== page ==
House Budget Committee ranking member Chris Van Hollen, D-Md., at the Democratic National Convention in Charlotte, N.C.National Journal

This article is from the archive of our partner National Journal

Democrats' populist economic messaging took clearer shape Monday, as Rep. Chris Van Hollen unveiled a plan detailing middle-class tax breaks—and imposing a greater burden on the wealthy.

Van Hollen's plan is the party's first high-profile attempt to put details behind an economic agenda focused on income inequality that many say Democrats failed to outline during the 2014 elections. It's also an effort to draw contrasts with the ambitious tax plan being crafted by Ways and Means Committee Chairman Paul Ryan—one that actually stands a chance of gaining traction in the GOP-controlled Congress.

With a historically small minority in a chamber that strongly favors the majority, House Democrats will have precious few openings to actually influence legislation—or at least draw attention to their ideas—in the 114th Congress. Their goal is to seize those chances when they have them.

"The upcoming budget debate will give the American people an opportunity to hear very different approaches to this challenge," Van Hollen said. "I look forward to this debate."

Van Hollen, the ranking member on the House Budget Committee, outlined his plan Monday at the Center for American Progress, repeatedly criticizing a system that he believes benefits those who play the stock market rather than work for a paycheck. His plan is headlined by a $1,000 cut for taxpayers making less than six figures, offset by increased levies on Wall Street traders and high-earning CEOs.

"What our country needs is a growing economy that works for all Americans, not just the wealthy few," he said. "Surely we can change the tax code to incentivize corporations to give employees bigger paychecks and reward people who earn money through hard work."

That's the sort of messaging that has made Sen. Elizabeth Warren a rock star in liberal circles, and a vision some Democrats say they need to tout if they are to be successful in future elections. Van Hollen's plan is congressional Democrats' first attempt since the elections at incorporating those ideals into a legislative plan. House Minority Leader Nancy Pelosi endorsed the idea, according to The Washington Post, calling it "new and fresh." Van Hollen said he shared the plan with the White House, but did not elaborate on the administration's response.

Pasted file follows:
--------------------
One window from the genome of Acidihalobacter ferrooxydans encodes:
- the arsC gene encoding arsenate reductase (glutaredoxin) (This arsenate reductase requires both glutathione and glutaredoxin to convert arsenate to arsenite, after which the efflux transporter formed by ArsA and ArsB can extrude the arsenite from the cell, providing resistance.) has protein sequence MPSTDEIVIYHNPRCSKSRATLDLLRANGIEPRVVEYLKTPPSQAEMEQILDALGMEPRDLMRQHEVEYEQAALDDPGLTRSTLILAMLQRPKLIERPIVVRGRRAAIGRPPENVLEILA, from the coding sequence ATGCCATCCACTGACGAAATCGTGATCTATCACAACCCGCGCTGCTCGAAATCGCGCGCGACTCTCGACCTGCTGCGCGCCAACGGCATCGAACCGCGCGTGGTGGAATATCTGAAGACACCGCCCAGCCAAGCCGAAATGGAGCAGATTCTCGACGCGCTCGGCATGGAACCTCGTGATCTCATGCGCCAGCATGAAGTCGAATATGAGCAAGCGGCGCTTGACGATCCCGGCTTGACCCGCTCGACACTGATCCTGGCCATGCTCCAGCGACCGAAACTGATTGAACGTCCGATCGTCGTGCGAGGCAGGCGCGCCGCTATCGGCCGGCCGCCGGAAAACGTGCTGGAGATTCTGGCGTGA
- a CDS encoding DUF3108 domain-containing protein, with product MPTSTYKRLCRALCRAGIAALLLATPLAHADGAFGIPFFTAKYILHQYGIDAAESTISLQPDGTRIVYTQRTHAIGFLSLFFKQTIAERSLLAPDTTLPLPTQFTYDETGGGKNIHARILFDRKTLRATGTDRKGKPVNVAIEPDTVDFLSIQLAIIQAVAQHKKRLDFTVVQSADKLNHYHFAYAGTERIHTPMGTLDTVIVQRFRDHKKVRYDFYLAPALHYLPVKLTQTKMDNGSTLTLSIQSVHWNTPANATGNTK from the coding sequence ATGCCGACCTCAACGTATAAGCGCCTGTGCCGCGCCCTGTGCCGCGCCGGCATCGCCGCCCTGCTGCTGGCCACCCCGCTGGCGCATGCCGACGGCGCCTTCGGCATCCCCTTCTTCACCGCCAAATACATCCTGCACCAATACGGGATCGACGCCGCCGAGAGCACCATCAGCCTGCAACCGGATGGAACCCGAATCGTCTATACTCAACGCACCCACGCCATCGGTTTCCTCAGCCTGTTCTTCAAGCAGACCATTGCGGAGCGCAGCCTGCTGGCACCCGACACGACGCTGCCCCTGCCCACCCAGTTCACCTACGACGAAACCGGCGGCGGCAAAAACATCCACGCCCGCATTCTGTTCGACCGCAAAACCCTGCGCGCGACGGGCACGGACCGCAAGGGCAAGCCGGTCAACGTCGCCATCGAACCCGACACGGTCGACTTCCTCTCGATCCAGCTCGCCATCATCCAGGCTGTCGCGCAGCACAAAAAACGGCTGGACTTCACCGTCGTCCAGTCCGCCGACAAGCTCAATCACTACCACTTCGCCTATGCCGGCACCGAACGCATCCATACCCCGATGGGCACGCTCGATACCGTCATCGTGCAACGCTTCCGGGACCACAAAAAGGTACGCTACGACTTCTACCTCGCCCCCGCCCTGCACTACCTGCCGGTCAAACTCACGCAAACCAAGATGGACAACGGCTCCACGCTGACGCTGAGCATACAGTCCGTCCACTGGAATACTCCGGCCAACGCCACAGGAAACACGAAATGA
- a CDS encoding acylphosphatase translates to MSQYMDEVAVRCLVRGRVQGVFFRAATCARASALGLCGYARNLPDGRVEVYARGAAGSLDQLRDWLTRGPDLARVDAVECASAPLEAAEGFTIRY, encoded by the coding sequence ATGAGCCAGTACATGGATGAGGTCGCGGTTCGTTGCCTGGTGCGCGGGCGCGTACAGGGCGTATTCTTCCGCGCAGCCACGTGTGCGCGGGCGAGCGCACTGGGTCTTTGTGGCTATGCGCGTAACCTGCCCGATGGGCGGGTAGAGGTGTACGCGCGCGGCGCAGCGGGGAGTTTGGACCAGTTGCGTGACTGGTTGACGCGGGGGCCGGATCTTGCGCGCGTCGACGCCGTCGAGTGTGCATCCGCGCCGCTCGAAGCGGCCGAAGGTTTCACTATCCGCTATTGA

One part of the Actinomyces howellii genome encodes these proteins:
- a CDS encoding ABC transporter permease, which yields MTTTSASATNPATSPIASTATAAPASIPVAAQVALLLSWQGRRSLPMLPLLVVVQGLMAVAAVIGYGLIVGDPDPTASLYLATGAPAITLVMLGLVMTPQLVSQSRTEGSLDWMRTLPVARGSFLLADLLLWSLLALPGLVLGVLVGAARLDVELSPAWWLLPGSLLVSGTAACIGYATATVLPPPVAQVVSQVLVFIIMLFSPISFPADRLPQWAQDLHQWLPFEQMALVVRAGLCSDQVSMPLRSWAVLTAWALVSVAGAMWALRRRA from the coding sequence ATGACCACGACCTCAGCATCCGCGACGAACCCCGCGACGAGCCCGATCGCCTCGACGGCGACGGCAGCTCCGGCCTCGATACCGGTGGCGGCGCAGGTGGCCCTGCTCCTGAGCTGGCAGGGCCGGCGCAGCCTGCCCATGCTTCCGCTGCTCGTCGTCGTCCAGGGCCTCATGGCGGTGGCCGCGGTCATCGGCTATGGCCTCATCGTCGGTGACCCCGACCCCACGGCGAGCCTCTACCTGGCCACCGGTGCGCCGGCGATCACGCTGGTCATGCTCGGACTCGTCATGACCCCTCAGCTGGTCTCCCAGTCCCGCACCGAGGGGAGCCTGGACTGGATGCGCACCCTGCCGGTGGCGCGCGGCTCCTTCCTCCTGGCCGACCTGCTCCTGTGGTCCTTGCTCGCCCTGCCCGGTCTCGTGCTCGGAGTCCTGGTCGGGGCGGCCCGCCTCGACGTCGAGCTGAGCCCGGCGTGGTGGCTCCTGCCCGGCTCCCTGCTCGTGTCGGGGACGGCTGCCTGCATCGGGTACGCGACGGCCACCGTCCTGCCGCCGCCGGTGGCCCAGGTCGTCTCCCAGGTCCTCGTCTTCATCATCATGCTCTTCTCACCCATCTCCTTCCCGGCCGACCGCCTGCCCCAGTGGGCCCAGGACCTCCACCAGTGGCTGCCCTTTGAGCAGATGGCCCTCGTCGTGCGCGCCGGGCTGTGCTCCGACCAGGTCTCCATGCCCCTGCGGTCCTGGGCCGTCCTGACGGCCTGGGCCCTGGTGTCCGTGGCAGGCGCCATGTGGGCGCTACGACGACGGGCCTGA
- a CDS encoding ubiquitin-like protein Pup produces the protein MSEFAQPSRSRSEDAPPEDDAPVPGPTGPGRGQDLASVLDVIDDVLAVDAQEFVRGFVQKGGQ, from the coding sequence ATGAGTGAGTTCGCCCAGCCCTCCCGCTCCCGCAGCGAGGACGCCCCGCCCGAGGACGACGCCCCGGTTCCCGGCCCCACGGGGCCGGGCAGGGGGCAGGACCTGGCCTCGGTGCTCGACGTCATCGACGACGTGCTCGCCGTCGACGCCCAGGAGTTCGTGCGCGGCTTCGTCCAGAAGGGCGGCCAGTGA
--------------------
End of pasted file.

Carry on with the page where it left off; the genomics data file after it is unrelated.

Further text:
Republicans were quick to dismiss the proposal.

"Just as the sun rises in the east, Washington Democrats propose another massive tax increase," said Ways and Means GOP spokesman Brendan Buck. "Here in the House, our focus is going to be on cleaning up the tax code so that we can lower rates for all taxpayers and help create good-paying jobs, not scaring them off with punitive tax hikes."

And Van Hollen's opposite number on the Budget Committee, Chairman Tom Price, said in a statement that "Washington shouldn't be in the business of picking winners and losers in the economy."

In addition to the income-tax break, Van Hollen's plan would also provide extra child-care credits and incentivize saving money. It would recoup that revenue by eliminating tax deductions on CEO pay over $1 million and imposing fees on some market transactions. The plan also eliminates some deductions for companies that lay off employees or keep worker pay stagnant, while prodding companies to offer stock options and incentive pay to all employees.

"We must ensure that all Americans who work hard and play by the rules are rewarded with a fair share of a growing economic pie," Van Hollen said, emphasizing the country's stagnant wages despite rebounding job growth. "There's a disconnect between the value workers are creating and the value they're taking home."

While the middle class is struggling, he said, Republicans are more concerned with helping the rich. He pointed to a tax plan posited by House Republicans last year, which would have dropped the top income-tax rate from 39.6 percent to 25 percent. After the event, Van Hollen said he's skeptical that many—or any—Republicans will be supportive of his proposal. "As of today, Republicans are still very wedded to their trickle-down theory," he said. "They just ignore all the evidence that's staring them in the face. We'll find out. I would welcome any support."

This article is from the archive of our partner National Journal.

We want to hear what you think about this article. Submit a letter to the editor or write to letters@theatlantic.com.